ehealth digital library

Digital library of
the Tanzania
health
community

Modelling the impact of intermittent preventive treatment for malaria on selection pressure for drug resistance.

Alexander, N., Sutherland, C., Roper, C., Cissé, B. and Schellenberg, D. (2007) Modelling the impact of intermittent preventive treatment for malaria on selection pressure for drug resistance. Malaria journal, 6 (9). pp. 1-6. ISSN 1475-2875

[img]
Preview
PDF
1475-2875-6-9.pdf - Published Version
Available under License Creative Commons Attribution Non-commercial.

Download (285kB)

Abstract

BACKGROUND

Intermittent preventive treatment (IPT) is a promising intervention for malaria control, although there are concerns about its impact on drug resistance.

METHODS

The key model inputs are age-specific values for a) baseline anti-malarial dosing rate, b) parasite prevalence, and c) proportion of those treated with anti-malarials (outside IPT) who are infected. These are used to estimate the immediate effect of IPT on the genetic coefficient of selection (s). The scenarios modelled were year round IPT to infants in rural southern Tanzania, and three doses at monthly intervals of seasonal IPT in Senegal.

RESULTS

In the simulated Tanzanian setting, the model suggests a high selection pressure for drug resistance, but that IPTi would only increase this by a small amount (4.4%). The percent change in s is larger if parasites are more concentrated in infants, or if baseline drug dosing is less common or less specific. If children aged up to five years are included in the Tanzanian scenario then the predicted increase in s rises to 31%. The Senegalese seasonal IPT scenario, in children up to five years, results in a predicted increase in s of 16%.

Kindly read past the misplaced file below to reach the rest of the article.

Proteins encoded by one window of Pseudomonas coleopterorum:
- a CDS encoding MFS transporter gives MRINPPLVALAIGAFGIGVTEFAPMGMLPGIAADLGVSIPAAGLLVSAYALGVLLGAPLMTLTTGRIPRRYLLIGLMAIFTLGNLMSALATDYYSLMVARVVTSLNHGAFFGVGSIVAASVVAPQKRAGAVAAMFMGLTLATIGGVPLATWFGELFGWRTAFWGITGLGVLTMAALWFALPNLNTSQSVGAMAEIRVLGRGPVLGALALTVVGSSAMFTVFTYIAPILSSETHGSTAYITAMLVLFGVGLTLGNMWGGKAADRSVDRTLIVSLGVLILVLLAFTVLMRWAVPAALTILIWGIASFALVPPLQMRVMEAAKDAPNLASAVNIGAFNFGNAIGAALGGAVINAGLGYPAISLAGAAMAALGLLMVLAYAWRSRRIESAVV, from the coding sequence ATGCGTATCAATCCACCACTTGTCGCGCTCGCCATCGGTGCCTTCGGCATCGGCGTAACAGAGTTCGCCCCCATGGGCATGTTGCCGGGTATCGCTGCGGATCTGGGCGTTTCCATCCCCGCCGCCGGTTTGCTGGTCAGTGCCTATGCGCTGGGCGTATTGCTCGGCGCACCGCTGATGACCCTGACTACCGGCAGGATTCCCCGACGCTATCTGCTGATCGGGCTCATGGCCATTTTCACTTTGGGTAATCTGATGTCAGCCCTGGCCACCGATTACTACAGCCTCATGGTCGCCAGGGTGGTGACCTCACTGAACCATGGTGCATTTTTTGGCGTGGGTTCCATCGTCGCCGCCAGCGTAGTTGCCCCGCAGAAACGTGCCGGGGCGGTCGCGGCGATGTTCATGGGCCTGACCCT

CONCLUSION

There is a risk that the useful life of drugs will be shortened if IPT is implemented over a wide childhood age range. On the other hand, IPT delivered only to infants is unlikely to appreciably shorten the useful life of the drug used.

Item Type: Article
Keywords: preventive treatment, malaria, drug resistance, malaria control, Tanzania, drug dosing
Subjects: Malaria > Diagnosis & treatment
Divisions: Ifakara Health Institute > Biomedical
Depositing User: Mr Joseph Madata
Date Deposited: 19 Jul 2012 08:43
Last Modified: 16 Aug 2012 15:57
URI: http://ihi.eprints.org/id/eprint/142

Actions (login required)

Edit Item Edit Item

Downloads

Downloads per month over past year

View more statistics